I thought it might be good to bring this one back right after Mother’s Day. Lots of people, daughters in particular, have approached me in those days leading up to Mother’s Day to ask for advice on how to stay calm on Mother’s Day.
They are aware that in the midst of this day designed to honor mothers, they were also often disempowered by the fairytale notion that all must go well on this day in order to be respectful to mom even when their mom regularly had trouble respecting them. I offer up this repeat in honor of those who want to have a genuine relationship with their mom that extends far past the day.
In a parenting workshop I facilitated, we had a lively discussion about having courageous conversations with our children about the things they do that we do not like. One of my parents burst out with, “but what if it’s your mother?” The whole room laughed and simultaneously shook their heads… NO! “There is no talking to my Mom”, “I want to see her role-play this one” someone shouted as the room erupted in agreement and even more laughter.
While my Mom is no longer on this earth… God bless her, she left me with plenty of experience in this category, because she was one tough cookie.
Who knew she was preparing me just for this day? After the role-play, I promised them my next blog would address this very issue, but just like my Mom… I am going to do it in my own way.
So, here are the 5 things you should NEVER do if you want your Mom to listen to you.
1. CONVINCE YOURSELF THAT YOU HAVE TO MAKE THEM CHANGE THEIR MIND
Unless you have had success with this kind of “miraculous experience” in the past, changing your Mom’s mind is not your goal. Your goal is to assert what your concerns are in a way that is clear, concise and of course, respectful… as an adult.
Moms have a hard time viewing us as adults… And unfortunately, when these conversations come up, we give them good reason. We engage with them as our child-self rather than as an adult who is entitled to have views, opinions and a life different from theirs.
2. LOSE YOUR PERSPECTIVE
It’s easy to get sidetracked when your buttons get pushed or they react in a predictable way that sends you straight up Anger Mountain. What is the reason you have braved this conversation and what are you there to communicate?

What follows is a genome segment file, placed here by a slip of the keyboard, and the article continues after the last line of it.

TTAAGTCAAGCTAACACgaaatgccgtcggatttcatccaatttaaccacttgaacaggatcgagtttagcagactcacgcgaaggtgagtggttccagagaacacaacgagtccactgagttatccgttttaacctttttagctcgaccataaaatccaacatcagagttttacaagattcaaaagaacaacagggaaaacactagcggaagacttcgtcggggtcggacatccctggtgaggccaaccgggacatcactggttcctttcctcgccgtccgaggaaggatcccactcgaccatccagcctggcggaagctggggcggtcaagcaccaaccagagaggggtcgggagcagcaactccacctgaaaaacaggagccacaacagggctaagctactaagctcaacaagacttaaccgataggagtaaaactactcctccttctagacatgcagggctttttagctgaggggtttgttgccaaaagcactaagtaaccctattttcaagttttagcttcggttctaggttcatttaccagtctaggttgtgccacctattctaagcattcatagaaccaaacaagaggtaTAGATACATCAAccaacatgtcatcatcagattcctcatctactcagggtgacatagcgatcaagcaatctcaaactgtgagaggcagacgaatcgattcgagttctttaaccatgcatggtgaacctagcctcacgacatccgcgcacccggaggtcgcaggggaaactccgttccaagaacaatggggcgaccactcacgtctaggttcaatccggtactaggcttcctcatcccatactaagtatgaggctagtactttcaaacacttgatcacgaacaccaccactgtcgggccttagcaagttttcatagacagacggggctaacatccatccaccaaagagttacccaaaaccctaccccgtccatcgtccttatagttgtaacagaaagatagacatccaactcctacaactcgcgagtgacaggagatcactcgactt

Stay focused on that and do not let her get you off in to side conversations about your past transgressions. Once you lose perspective, the conversation will more than likely begin to focus on her.
3. PLAY THEIR GAME
Even if they are on your turf, you are out of your league when it comes to handling the conversation the way they do. My Mom was really good at yelling. I think she had two degrees and a black belt in it. Of course, even as an adult, I couldn’t yell at her. However, the couple of times I did??? You guessed it, she didn’t care what I wanted. It was now ON and all about me yelling at her.
Sticking to my game plan of using assertive statements in a firm way and keeping my cool eventually helped me gain some major ground.
4. FORGET THAT YOU ARE WORTHY OF RESPECT
I realize that having a conversation with your Mom on difficult subjects like “why are you always criticizing the way I do things?” can be scary and intimidating if you have never been successful, but asking for respect is important.
No matter what kind of child you were and what kind of hell you put her through… Learning to speak up about how you want to be treated is a critical skill to develop.
5. STOP LISTENING
Even if you know their pattern and know exactly what they are going to say… keep listening. Once you start asserting, you want to listen for their response and try to catch the wave of something different that they are saying.
Let them know that by listening to them, you are modeling what you want from them and then ask them to try it as you continue to tell them what you need from them. If they storm off or pout (as my Mom often did), stand tall in knowing that you did your best this time.
My Mom was a good Mom in so many ways and there were times when she tried to take it in and other times when she just was not having it. However, one thing she knew was when she crossed the line of respect, I would stand firm in letting her know. I think eventually she respected that.
In addition, take the Leadership Assessment Quiz here to find out how healthy or unhealthy your team is.